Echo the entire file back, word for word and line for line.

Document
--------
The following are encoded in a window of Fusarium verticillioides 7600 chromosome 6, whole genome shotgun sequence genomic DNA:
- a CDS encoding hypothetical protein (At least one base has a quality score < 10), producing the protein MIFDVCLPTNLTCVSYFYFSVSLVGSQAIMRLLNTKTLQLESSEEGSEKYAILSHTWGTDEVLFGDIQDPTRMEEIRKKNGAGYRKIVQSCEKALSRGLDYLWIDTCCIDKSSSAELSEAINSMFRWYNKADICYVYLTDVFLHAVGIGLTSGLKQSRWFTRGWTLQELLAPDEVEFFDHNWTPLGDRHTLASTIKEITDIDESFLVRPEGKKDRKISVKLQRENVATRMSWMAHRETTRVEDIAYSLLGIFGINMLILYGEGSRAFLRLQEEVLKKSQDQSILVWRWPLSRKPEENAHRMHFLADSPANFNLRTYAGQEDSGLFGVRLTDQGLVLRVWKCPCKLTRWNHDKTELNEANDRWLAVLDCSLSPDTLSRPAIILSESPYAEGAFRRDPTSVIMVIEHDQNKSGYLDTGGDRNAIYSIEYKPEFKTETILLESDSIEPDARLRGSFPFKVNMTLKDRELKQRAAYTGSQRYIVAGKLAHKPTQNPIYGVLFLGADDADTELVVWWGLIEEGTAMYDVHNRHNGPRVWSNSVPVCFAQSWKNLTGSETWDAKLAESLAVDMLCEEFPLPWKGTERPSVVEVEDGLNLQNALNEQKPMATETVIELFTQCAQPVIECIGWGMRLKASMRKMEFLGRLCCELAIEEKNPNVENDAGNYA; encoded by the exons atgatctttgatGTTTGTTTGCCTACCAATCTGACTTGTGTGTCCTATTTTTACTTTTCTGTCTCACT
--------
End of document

The following are encoded in a window of Fusarium verticillioides 7600 chromosome 6, whole genome shotgun sequence genomic DNA:
- a CDS encoding hypothetical protein (At least one base has a quality score < 10), producing the protein MIFDVCLPTNLTCVSYFYFSVSLVGSQAIMRLLNTKTLQLESSEEGSEKYAILSHTWGTDEVLFGDIQDPTRMEEIRKKNGAGYRKIVQSCEKALSRGLDYLWIDTCCIDKSSSAELSEAINSMFRWYNKADICYVYLTDVFLHAVGIGLTSGLKQSRWFTRGWTLQELLAPDEVEFFDHNWTPLGDRHTLASTIKEITDIDESFLVRPEGKKDRKISVKLQRENVATRMSWMAHRETTRVEDIAYSLLGIFGINMLILYGEGSRAFLRLQEEVLKKSQDQSILVWRWPLSRKPEENAHRMHFLADSPANFNLRTYAGQEDSGLFGVRLTDQGLVLRVWKCPCKLTRWNHDKTELNEANDRWLAVLDCSLSPDTLSRPAIILSESPYAEGAFRRDPTSVIMVIEHDQNKSGYLDTGGDRNAIYSIEYKPEFKTETILLESDSIEPDARLRGSFPFKVNMTLKDRELKQRAAYTGSQRYIVAGKLAHKPTQNPIYGVLFLGADDADTELVVWWGLIEEGTAMYDVHNRHNGPRVWSNSVPVCFAQSWKNLTGSETWDAKLAESLAVDMLCEEFPLPWKGTERPSVVEVEDGLNLQNALNEQKPMATETVIELFTQCAQPVIECIGWGMRLKASMRKMEFLGRLCCELAIEEKNPNVENDAGNYA; encoded by the exons atgatctttgatGTTTGTTTGCCTACCAATCTGACTTGTGTGTCCTATTTTTACTTTTCTGTCTCACT